• by plastbox (1577037)

        Uuuh! Awesome! Seriously, how the hell did I not see that? It's not like that site is all that content heavy. o_O

        I might just suffer from some sort of sneaky invisible ninja selective blindness but I can't seem to find any info on this TCP interface. Curse you, sneaky invisible ninja selective blindness!

    • Re: (Score:3, Interesting)

      by TheRaven64 (641858)
      Java is a language. It's a descendant of Smalltalk via StrongTalk/Objective-C with syntax inspired by C++.

      This competition is about algorithms. The implementation language is largely irrelevant. Java is far from my favourite language, but it's expressive enough for a project of this nature.

      • Not only is it expressive, but there are lots of useful AI and Machine Learning libraries written in it. Java may get a bad reputation from a lot of people, but it is heavily used by academics.

    • by jtogel (840879) <julian@togelius.com> on Wednesday August 05, 2009 @08:18AM (#28955239) Homepage Journal
      Personally, I love Java, but I recognize that not everybody does. As another poster has already commented below, any language is permitted as long it can somehow interface to the game code. To begin with, there are several languages other than Java that run on the JVM (Scala, for example) and these can interface directly to the code. You can also interface via the provided TCP interface; we've included a Python example. Or via JNI (Java Native Interface) for c programs.
      • by plastbox (1577037)

        Ok ok, I was too quick to post. I get it *wanders off to corder with both feet firmly lodged in mouth*

        Luckily, I never cared much about making an ass of myself, "thinking before speaking is like wiping your ass before you.. well, you get the idea" and all. So I'll just ask and hope I get an answer and not a painful reaming.

        How do I launch the network agent? I've tried everything I can find here [google.com] but at best it launches the game in keyboard control mode. Do I just suck? Should it be blatantly obvious how to g

        • thinking before speaking is like wiping your ass before you.. well, you get the idea

          It sounds like whoever coined that idea really should have thought before they spoke. Unless they were being intentionally ironic.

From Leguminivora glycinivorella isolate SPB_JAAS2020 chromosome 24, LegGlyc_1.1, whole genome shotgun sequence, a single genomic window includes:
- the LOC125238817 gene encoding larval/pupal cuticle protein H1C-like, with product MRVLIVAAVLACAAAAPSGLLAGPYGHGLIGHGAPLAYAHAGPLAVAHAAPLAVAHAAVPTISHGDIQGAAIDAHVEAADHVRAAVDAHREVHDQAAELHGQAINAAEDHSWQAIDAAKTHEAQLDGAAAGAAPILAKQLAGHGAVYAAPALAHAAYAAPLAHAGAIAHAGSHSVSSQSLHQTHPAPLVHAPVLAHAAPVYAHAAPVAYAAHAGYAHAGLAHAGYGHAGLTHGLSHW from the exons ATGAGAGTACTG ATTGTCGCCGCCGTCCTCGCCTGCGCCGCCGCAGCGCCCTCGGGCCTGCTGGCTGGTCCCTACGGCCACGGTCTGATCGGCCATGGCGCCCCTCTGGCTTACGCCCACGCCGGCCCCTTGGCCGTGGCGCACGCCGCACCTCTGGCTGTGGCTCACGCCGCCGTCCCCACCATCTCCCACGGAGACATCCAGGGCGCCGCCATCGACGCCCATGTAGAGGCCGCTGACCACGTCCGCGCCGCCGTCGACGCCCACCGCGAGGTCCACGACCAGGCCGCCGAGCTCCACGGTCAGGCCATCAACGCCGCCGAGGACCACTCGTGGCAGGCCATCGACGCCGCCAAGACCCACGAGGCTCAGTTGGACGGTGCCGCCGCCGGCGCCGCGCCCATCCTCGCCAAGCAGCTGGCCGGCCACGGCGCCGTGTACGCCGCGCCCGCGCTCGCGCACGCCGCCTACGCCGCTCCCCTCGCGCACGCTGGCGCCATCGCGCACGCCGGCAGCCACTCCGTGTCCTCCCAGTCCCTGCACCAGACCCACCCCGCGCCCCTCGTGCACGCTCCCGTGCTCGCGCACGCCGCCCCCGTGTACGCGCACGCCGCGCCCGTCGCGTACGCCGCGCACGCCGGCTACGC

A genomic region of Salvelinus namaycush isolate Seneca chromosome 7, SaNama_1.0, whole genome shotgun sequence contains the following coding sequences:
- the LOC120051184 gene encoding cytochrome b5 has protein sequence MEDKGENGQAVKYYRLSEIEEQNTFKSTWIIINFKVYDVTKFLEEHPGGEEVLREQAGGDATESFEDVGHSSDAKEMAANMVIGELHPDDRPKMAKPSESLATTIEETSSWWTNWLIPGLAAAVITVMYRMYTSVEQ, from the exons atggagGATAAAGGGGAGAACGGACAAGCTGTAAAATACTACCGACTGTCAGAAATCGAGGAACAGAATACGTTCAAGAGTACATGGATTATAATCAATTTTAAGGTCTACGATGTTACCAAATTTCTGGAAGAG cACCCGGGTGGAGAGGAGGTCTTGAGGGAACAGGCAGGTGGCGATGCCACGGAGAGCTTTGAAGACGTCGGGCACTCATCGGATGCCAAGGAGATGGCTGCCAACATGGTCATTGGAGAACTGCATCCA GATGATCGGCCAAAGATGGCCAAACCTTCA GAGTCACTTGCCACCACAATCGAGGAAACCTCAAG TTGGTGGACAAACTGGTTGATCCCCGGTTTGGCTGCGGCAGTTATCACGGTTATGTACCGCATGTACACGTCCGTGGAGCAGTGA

• too short. (Score:5, Insightful)

    by tetha (1612425) on Wednesday August 05, 2009 @06:14AM (#28954207)

    I highly like this competitions idea, but I won't participate, because the deadline is far, far too soon.

    I mean, I am supposed to understand their framework and implement, test and tweak an artificial intelligence for a pretty complicated task like this in a month (let alone, 2 weeks), with my rusty java, rusty AI-knowledge (I'd try emergent behaviour, probably)? Sorry, but this is just plain impossible, since there is enough work to do from the university and other hobby projects. Give me until, like. Christmas and I'd try.

    Plus, the time shortens even further, as it appears that there are documentation issues, so one would probably have to work out how the game state is given to the AI.

    So overall: very interesting, but too short for someone who actually has other work to do

    • Re: (Score:2, Insightful)

      by WarpGiGA (647974)

      Consider just doing it for fun then, the $500 price isn't worth whining about anyways.

    • by jtogel (840879)
      The CIG deadline is September 3, which is almost a month away (you don't need to submit to the first phase). Plus, if the competition is a success, it will run next year as well.

      While I admit the documentation is a bit on the short side, it should be perfectly enough to get started. All you need to do is look at the Agent interface, and there you have the format of the data the game is giving to you.
    • by xtracto (837672)

      It is amazing [youtube.com] what less whining and more working can achieve.

  • I'm running a competition to see who can program an AI that will create the game Super Mario Bros, by analyzing the behavior patterns of human subjects.
  • I assume this competition will end before New Super Mario Bros. Wii comes out. But when it does, someone should try to get that AI to work on the game for this competition. The AI I am speaking of is the new feature where if something is too difficult you can press start, select an option, and it will complete the area for you.
    • Unfortunately, New Super Mario Bros. Wii is using a fixed level... So it's not so much AI as it is preprogrammed response. It likely wouldn't know how to deal with a randomly generated level.

  • Neat! (Score:2, Interesting)

    by The_Duck271 (1494641)
    Programming games are fun!